Take boots, for example. He earned thirty-eight dollars a month plus allowances. A really good pair of leather boots cost fifty dollars. But an affordable pair of boots, which were sort of OK for a season or two and then leaked like hell when the cardboard gave out, cost about ten dollars. Those were the kind of boots Vimes always bought, and wore until the soles were so thin that he could tell where he was in Ankh-Morpork on a foggy night by the feel of the cobbles.

But the thing was that good boots lasted for years and years. A man who could afford fifty dollars had a pair of boots that’d still be keeping his feet dry in ten years’ time, while the poor man who could only afford cheap boots would have spent a hundred dollars on boots in the same time and would still have wet feet.

This was the Captain Samuel Vimes ‘Boots’ theory of socioeconomic unfairness.”

(via moniquill)

(via lipstick-feminists)

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(Source: agentofgifs, via batcows)

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rainfelt:

stfueverything:

libertarianloki:

Thus, the logic of the feminist argument to “Teach men not to rape” is revealed.

Yes because it’s such a radical notion to expect rapists to control themselves.

Uh, we do tell thieves not to rob, though. We actually spend a lot of energy teaching kids that stealing is wrong. We keep trying to teach them it’s wrong through their teens and adult years.
And when someone gets robbed? Cops don’t ask them if their front door was locked. They don’t ask them if they invited the thief into their house and maybe said the thief was free to take things before changing their mind the next day. And this is true even though sometimes people do get robbed by folks they invite in under false pretenses.
Cops and lawyers and judges don’t work together to make people who get robbed feel like shit for not installing extra security systems or putting bars on their windows. They don’t use people’s former history of inviting neighbors in and letting them borrow stuff to argue that they had no right to expect someone to respect their property. The media doesn’t talk about how the thief’s promising life was ruined by their victim’s decision to prosecute.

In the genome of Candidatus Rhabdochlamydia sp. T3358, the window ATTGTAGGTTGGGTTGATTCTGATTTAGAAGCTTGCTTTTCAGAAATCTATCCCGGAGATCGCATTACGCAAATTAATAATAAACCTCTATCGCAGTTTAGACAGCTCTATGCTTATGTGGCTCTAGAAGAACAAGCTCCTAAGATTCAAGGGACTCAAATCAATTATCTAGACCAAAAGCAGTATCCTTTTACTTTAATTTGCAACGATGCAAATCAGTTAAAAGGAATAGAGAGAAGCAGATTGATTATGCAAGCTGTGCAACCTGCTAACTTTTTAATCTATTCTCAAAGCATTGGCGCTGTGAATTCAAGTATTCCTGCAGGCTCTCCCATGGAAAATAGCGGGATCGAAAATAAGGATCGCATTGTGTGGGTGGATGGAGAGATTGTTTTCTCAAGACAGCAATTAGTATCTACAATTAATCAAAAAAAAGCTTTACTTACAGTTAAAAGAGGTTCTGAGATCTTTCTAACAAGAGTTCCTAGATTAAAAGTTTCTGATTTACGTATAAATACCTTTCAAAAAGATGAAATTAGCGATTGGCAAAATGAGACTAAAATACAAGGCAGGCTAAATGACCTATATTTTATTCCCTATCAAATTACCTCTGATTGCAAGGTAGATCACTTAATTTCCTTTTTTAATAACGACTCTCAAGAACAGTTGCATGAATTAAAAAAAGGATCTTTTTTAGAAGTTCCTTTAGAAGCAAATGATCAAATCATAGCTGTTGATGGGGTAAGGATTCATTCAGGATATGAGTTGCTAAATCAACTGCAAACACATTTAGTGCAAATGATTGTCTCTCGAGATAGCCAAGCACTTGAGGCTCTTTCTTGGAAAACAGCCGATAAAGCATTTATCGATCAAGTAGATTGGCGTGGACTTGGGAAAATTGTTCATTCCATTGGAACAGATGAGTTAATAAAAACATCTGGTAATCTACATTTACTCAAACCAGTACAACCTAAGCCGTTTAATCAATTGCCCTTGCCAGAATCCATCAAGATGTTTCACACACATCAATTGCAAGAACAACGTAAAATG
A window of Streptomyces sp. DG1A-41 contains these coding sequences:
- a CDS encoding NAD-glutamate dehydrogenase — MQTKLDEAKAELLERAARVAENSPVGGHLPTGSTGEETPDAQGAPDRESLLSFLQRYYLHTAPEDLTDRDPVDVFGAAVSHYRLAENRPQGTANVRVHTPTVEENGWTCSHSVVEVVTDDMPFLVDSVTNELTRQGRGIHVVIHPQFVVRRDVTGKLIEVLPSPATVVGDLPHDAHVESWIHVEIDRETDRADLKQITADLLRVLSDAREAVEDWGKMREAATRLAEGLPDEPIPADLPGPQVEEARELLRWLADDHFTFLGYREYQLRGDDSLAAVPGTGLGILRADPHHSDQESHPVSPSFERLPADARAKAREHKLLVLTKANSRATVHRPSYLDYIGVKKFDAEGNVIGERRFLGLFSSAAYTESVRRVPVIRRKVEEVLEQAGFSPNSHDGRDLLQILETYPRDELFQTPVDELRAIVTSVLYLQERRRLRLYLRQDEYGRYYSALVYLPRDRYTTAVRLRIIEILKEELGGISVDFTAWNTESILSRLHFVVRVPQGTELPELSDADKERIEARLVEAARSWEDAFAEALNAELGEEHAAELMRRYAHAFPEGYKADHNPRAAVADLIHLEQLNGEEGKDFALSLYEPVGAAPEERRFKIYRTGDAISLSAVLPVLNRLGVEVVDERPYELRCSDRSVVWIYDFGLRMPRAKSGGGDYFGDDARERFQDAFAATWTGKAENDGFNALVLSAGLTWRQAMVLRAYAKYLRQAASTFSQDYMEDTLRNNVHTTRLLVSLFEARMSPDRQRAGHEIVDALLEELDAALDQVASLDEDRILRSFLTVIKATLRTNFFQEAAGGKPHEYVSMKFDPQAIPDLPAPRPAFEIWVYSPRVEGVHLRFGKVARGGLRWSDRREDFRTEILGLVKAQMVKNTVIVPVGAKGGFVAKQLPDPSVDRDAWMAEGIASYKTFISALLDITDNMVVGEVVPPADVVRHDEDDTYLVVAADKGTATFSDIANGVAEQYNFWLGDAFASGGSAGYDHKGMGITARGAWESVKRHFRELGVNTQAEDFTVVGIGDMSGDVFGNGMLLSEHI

Your metaphor is bad and you should feel bad.

rainfelt:

stfueverything:

libertarianloki:

Thus, the logic of the feminist argument to “Teach men not to rape” is revealed.

Yes because it’s such a radical notion to expect rapists to control themselves.

Uh, we do tell thieves not to rob, though. We actually spend a lot of energy teaching kids that stealing is wrong. We keep trying to teach them it’s wrong through their teens and adult years.

And when someone gets robbed? Cops don’t ask them if their front door was locked. They don’t ask them if they invited the thief into their house and maybe said the thief was free to take things before changing their mind the next day. And this is true even though sometimes people do get robbed by folks they invite in under false pretenses.

Cops and lawyers and judges don’t work together to make people who get robbed feel like shit for not installing extra security systems or putting bars on their windows. They don’t use people’s former history of inviting neighbors in and letting them borrow stuff to argue that they had no right to expect someone to respect their property. The media doesn’t talk about how the thief’s promising life was ruined by their victim’s decision to prosecute.

Your metaphor is bad and you should feel bad.

(via thebagofholding)

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rabbittwalter:

gamtav88:

brooklyn-knight:

jalexintheimpala:

god bless gordan ramsey 

Dude is only a dick to adults, awesome.

because, those adults should know what they’re doing, they’re cooks these are kids hes teaching to cook, therefore he is patient. 

gordon ramsey is one of my favorite people in the whole world ok

(Source: yourmanwontdancebutiwill, via zonzonn)